It’s spring in our backyard and that’s always cause for joy and hope.
All of our trees are heavily budded and pregnant with the possibilities of leaves, seeds, flowers — a once-a-year treat for the human senses.
Buds on the maple are bursting into tiny whirly seeds. On our two small oaks, the branches are tipped with what will soon emerge as pink flowers.
The three pawpaw trees in the back of the yard are dotted with scores of pea-sized buds. If all goes well this year, the buds will become flowers and, if pollinated, have a chance of turning into fruit this fall.
I have written before about my peculiar obsession with pawpaws, the only true native American fruit-bearing tree. A couple of years ago, we had a tiny yield of banana-like fruit – that had never happened before. Last year, however was a disaster. Severe and constant rainstorms in May destroyed the flowers so there was no chance for any fruit.
This year I am optimistic about a good pawpaw harvest.
In the next few days, I am expecting our pair of Amelanchier trees to go into full bloom. The photo I have provided shows them on the day this is being written.
Amelanchiers have many names – serviceberry, juneberry, shadbush and more. They produce berries and we planted them to attract a specific type of bird, the cedar waxwing. That hasn’t happened but the Amelanchiers are still a success. They explode into pink and white flowers in late April and the berries turn up within the next week.
After that, our backyard birds, especially the cardinals and robins, feast on the berries. The Amelanchier fruit only lasts for a few days. The fruit, incidentally, tastes like blueberries and we have a friend who has harvested her own tree and put them into muffins.
There’s a lot going on in the yard besides the trees. We are starting to see more rabbits and an opossum moseys across the lawn a couple of times a week. We have had deer in the yard this year, sometimes as many as eight at a time.
Last night, a Mallard couple flew into the yard. Patty put out some millet seed under the bird feeder and the ducks made themselves at home for close to an hour. We have had Mallards before and know the routine. Mrs. Duck eats the seed while her mate stands guard. I have read that some male Mallards have notoriously bad behavior and standing guard is a good idea to make sure that a third duck does not turn up to cause trouble.
The male gets a chance to eat when Mrs. Duck is finished. Last night they took a stroll into our neighbor’s yard after the meal but she came back to our feeder for seconds, and then thirds.
I was raised a German Lutheran – that surprises some people since I have such an Irish name. From time to time I remember a quote attributed to Martin Luther, the revolutionary founder of that faith: “Even if I knew that tomorrow the world would go to pieces, I would still plant my apple tree.”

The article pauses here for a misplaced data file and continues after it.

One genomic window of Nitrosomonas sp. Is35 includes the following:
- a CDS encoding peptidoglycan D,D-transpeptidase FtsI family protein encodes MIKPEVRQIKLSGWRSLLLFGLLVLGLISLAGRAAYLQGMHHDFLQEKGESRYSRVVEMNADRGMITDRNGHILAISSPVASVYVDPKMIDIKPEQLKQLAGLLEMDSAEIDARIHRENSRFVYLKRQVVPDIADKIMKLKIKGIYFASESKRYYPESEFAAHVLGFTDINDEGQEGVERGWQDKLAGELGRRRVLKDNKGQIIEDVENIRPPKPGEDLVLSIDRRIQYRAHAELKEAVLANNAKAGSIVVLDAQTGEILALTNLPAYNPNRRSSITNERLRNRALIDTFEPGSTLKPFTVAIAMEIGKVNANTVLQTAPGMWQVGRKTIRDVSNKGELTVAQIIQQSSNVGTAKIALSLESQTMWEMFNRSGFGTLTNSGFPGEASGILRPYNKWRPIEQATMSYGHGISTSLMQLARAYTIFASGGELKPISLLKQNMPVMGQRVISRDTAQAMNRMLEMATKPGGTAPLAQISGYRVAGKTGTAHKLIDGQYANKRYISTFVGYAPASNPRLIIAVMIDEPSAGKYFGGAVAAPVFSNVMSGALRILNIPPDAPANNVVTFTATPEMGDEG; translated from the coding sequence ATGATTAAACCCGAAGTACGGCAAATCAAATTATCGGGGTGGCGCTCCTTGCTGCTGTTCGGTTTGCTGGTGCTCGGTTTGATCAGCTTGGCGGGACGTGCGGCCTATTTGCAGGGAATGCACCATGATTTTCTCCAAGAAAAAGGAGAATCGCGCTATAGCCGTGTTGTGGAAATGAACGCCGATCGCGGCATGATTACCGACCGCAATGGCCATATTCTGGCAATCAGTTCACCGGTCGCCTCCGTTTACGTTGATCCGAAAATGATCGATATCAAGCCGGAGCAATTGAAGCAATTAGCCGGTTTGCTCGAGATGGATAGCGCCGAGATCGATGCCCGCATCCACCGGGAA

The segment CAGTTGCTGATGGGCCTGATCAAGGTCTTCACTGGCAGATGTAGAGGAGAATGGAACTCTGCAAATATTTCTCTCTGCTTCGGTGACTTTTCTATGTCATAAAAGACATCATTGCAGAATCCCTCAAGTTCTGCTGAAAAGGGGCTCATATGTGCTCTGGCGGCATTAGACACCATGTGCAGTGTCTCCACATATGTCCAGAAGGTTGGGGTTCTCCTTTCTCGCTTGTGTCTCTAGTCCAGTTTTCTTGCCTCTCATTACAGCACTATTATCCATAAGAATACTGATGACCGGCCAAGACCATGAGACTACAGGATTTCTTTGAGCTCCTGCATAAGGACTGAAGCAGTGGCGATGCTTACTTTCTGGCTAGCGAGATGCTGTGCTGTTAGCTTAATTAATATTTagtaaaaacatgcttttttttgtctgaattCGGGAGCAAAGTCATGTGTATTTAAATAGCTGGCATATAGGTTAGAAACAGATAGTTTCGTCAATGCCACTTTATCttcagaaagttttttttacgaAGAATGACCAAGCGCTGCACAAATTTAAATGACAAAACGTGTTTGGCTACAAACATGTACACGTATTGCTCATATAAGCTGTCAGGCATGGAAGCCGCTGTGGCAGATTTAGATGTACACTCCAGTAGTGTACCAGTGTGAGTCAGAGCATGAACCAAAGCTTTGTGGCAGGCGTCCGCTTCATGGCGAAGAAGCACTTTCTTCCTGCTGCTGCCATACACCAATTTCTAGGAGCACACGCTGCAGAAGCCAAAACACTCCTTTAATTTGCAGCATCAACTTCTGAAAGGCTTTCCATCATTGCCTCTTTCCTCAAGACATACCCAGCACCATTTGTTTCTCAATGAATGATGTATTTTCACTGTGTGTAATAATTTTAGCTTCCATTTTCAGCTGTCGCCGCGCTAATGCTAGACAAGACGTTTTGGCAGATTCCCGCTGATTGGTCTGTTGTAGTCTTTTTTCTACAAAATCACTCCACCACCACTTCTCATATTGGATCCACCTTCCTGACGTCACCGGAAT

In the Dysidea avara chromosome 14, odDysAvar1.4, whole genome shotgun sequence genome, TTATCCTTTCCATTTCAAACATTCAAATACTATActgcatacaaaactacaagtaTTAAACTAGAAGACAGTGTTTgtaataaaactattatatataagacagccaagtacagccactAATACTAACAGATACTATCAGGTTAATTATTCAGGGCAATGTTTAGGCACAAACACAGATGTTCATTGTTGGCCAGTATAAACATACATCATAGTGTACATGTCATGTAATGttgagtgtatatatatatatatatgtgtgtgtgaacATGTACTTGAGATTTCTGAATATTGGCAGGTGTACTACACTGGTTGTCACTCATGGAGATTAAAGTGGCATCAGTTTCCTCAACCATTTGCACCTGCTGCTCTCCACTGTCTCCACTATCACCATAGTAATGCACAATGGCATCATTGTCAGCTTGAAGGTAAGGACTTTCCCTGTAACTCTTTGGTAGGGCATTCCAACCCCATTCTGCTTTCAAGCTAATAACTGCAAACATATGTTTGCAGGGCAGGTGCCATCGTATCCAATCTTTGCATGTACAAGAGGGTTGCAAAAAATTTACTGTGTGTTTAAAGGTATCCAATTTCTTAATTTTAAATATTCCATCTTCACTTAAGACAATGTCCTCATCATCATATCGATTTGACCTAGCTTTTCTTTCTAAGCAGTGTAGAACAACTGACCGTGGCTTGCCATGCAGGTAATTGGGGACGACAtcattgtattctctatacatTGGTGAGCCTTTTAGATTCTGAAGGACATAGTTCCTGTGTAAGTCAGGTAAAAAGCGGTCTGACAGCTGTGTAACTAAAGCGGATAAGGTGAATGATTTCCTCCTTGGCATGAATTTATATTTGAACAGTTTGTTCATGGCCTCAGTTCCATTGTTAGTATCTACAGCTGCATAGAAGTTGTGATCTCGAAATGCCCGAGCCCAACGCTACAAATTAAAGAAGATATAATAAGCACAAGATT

I probably first heard that quote during a sermon when I was a teenager. And I probably wondered what the heck Luther was talking about way back in the 1500s. Is that any way to prepare for the end of the world?
Now I know what he meant. Hard times, and maybe the end of everything, may always be around the corner. Buy we have to keep trying as long as we have another breath coming. We have to keep living. We can’t give up.
Like the rest of you, I have never seen a spring like this one. The world we have known for so long changed utterly in what seems like a few moments. The H-F Chronicle has done its best to keep up with those changes.
The three of us who are in charge of the paper – Eric, Marilyn and myself – met over Zoom about a week ago and realized that the Chronicle has been running about twice as many stories as usual during the pandemic. Some of that is due to the information from state and country health officials that we have been regularly running. But we also have a substantial amount of more locally generated copy as a result of the COVID-19 crisis.
We’d like to do our part. These days, I am mostly at home although Patty and I go for regular walks and I go to the grocery store at least once a week. I know that other people are out there every day, not only healthcare workers and first responders but also people who work in groceries, delivery services and take-out restaurants. Proper words of gratitude fail me right now and all I can say is “thank you.”
I only hope that when the crisis ends, all of you who were there for all of us will be recognized and you will finally be justly compensated for the value of your work. The pandemic has exposed the fault lines of inequality in our society and that is one American shortcoming that must be addressed if this country is to survive.
Surviving the next few months means more isolation in a world without many of those things we like the best. It’s hard to see how there will be any baseball this year. Restaurants and bars, as places to meet with other people, won’t be back anytime soon. I miss going to the library. I miss seeing my kids and grandkids most of all.
Nothing about the coronavirus is fair. But I’d like to say a few words to our young people. I am not sure that anyone who is young enough to be one of my grandchildren will care to hear what I say, but I will give it a shot anyway.
It is incredibly unfair when school graduations are called off. When you work hard as students you deserve to be recognized. It is also incredibly unfair when opportunities for the next step in your life – going to college or finding a job – are seemingly shattered right before your eyes.
I say this as someone who has been around for a long time and has had his own share of hardship and struggle. Life is never easy but you, as young people, are witnessing firsthand how hard the struggle can be. The good news is that you have your youth and time is on your side.
The world is probably not going to pieces tomorrow. And you will have lots of opportunities to plant your own apple trees. Keep at it and don’t give up.